Haida Gwaii: Snapshots of Salmon Populations and Their Habitats
Haida Gwaii, off the northern coast of British Columbia (BC), is a collection of 350 ecologically rare islands. The southern and western regions of Haida Gwaii are rugged and mountainous while the northeastern part of the region is low lying. Together, this diverse archipelago provides a diversity of spawning and rearing habitats for Pacific salmon.
Haida Gwaii is home to 29 biologically, ecologically, and genetically unique groups of salmon populations, known as Conservation Units (CUs). These salmon are vital to the economy and culture of the Haida Nation and other British Columbians in the region. However, the lack of standardized and easily accessible information on status and trends for salmon CUs and threats to their habitats is challenging efforts to make informed decisions regarding the conservation and management of salmon in the region. The Pacific Salmon Foundation is collaborating with the Haida Nation, Fisheries and Oceans Canada, Parks Canada, the Gowgaia Institute, the Hecate Strait Streamkeepers and independent salmon experts to improve baseline information for Haida Gwaii salmon.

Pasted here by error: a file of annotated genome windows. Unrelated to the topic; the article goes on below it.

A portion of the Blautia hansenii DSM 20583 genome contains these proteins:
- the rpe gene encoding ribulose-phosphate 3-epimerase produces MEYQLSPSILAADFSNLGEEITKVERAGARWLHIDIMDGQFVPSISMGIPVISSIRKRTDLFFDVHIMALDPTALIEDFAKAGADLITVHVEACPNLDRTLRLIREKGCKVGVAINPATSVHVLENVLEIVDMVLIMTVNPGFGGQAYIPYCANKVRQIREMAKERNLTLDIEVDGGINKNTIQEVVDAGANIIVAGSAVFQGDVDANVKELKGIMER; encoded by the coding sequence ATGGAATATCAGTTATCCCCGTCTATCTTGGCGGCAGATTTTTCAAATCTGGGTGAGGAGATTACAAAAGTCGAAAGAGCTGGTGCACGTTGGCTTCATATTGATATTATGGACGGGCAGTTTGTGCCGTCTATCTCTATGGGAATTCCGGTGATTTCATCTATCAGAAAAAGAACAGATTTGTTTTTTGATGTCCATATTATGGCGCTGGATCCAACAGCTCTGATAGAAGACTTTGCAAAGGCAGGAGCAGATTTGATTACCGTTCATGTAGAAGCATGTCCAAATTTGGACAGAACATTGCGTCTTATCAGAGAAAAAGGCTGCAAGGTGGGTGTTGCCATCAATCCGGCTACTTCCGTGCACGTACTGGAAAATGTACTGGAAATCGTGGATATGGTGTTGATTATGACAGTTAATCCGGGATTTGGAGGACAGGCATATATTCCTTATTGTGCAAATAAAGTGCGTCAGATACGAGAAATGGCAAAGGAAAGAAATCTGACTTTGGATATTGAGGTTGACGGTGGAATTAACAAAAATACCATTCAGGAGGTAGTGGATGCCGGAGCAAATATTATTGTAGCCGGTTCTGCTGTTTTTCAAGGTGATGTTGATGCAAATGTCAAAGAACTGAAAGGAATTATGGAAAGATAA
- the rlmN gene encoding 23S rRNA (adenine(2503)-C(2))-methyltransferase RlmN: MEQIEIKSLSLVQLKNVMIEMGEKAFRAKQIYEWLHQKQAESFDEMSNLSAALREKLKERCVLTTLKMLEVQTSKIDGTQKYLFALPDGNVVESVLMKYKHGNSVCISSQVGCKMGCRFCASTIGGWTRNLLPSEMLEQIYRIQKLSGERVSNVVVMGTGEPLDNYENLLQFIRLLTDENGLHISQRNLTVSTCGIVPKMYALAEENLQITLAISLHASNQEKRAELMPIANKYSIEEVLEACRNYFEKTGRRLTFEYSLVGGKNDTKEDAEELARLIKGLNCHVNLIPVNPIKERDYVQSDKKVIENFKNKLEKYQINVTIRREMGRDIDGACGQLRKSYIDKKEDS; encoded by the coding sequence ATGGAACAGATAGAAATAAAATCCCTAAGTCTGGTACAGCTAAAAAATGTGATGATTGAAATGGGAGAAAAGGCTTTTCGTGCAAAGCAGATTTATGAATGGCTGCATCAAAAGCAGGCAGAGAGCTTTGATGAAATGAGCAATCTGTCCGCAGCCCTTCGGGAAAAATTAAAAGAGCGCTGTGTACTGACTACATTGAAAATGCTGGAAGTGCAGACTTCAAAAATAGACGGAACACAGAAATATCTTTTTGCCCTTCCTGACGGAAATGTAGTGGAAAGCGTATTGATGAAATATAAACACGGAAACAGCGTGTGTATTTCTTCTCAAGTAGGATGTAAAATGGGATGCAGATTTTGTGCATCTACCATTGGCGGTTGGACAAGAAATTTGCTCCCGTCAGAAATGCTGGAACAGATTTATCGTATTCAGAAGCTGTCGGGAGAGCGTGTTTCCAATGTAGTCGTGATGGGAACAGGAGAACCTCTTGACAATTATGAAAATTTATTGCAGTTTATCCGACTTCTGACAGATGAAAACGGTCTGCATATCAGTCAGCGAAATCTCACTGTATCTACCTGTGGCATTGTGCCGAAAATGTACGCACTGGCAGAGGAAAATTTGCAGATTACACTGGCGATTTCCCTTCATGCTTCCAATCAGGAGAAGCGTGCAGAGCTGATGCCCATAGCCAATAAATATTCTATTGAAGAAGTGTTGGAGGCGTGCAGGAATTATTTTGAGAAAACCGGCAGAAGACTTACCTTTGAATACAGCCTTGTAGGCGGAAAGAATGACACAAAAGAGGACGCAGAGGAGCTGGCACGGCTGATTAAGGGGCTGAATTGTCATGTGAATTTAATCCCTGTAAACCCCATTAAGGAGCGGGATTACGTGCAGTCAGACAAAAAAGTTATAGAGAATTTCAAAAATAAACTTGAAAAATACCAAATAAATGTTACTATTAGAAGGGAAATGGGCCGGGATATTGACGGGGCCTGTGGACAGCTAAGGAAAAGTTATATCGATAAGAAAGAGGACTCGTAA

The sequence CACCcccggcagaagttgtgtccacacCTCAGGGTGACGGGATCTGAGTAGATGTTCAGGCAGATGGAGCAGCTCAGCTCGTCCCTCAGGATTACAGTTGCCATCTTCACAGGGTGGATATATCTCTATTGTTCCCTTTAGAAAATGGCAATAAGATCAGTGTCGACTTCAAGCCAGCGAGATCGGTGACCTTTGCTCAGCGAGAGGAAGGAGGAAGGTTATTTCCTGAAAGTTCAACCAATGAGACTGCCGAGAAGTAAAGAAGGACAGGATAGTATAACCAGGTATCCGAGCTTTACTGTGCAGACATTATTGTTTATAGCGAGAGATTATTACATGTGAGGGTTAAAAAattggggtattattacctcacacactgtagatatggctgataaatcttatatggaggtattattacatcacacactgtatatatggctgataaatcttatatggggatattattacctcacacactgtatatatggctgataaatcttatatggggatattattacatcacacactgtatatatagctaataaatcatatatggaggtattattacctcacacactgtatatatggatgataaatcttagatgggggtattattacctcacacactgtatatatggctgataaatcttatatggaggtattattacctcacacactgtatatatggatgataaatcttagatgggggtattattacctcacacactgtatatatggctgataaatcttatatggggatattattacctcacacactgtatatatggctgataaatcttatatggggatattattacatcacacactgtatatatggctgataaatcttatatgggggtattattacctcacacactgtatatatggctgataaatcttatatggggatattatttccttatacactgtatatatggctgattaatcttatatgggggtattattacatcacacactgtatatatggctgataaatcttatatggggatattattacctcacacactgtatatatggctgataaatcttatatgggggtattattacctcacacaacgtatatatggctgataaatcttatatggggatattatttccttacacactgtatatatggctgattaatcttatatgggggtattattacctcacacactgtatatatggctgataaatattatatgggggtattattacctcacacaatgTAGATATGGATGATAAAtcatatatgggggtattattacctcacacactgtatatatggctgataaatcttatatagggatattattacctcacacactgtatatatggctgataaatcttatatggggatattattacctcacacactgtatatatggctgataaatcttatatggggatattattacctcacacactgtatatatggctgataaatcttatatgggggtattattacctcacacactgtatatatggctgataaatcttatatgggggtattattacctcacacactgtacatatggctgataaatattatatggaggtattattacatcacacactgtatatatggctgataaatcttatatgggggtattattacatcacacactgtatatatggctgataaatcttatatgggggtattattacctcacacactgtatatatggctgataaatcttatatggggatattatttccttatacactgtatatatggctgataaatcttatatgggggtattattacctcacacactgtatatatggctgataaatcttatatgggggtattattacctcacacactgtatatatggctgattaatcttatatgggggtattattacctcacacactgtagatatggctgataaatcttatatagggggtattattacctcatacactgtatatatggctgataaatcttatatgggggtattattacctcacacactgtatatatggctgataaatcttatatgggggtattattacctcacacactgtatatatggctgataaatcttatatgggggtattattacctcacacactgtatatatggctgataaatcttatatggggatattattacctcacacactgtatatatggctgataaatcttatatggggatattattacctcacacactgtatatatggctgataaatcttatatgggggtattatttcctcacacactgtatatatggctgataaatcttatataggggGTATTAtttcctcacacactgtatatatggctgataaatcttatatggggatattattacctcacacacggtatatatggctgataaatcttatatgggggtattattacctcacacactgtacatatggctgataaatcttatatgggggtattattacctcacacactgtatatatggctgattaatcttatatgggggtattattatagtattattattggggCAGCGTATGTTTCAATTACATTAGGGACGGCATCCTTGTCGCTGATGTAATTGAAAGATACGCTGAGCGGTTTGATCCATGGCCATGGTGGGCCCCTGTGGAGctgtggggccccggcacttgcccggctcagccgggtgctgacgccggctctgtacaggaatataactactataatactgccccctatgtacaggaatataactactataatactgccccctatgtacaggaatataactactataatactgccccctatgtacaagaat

- Synthesize publicly available data on salmon populations (e.g. spawning locations, spawner surveys, catch and run size, run timing, enhancement)
- Quantify the extent and intensity of freshwater habitat pressures (e.g. mining development, road density) in known spawning areas in order to assess habitat status
- Assess the biological status of salmon CUs
- Integrate the above salmon and habitat information into an online data visualization tool called the Pacific Salmon Explorer
- Make all data readily accessible through the Salmon Data Library, PSF’s online public database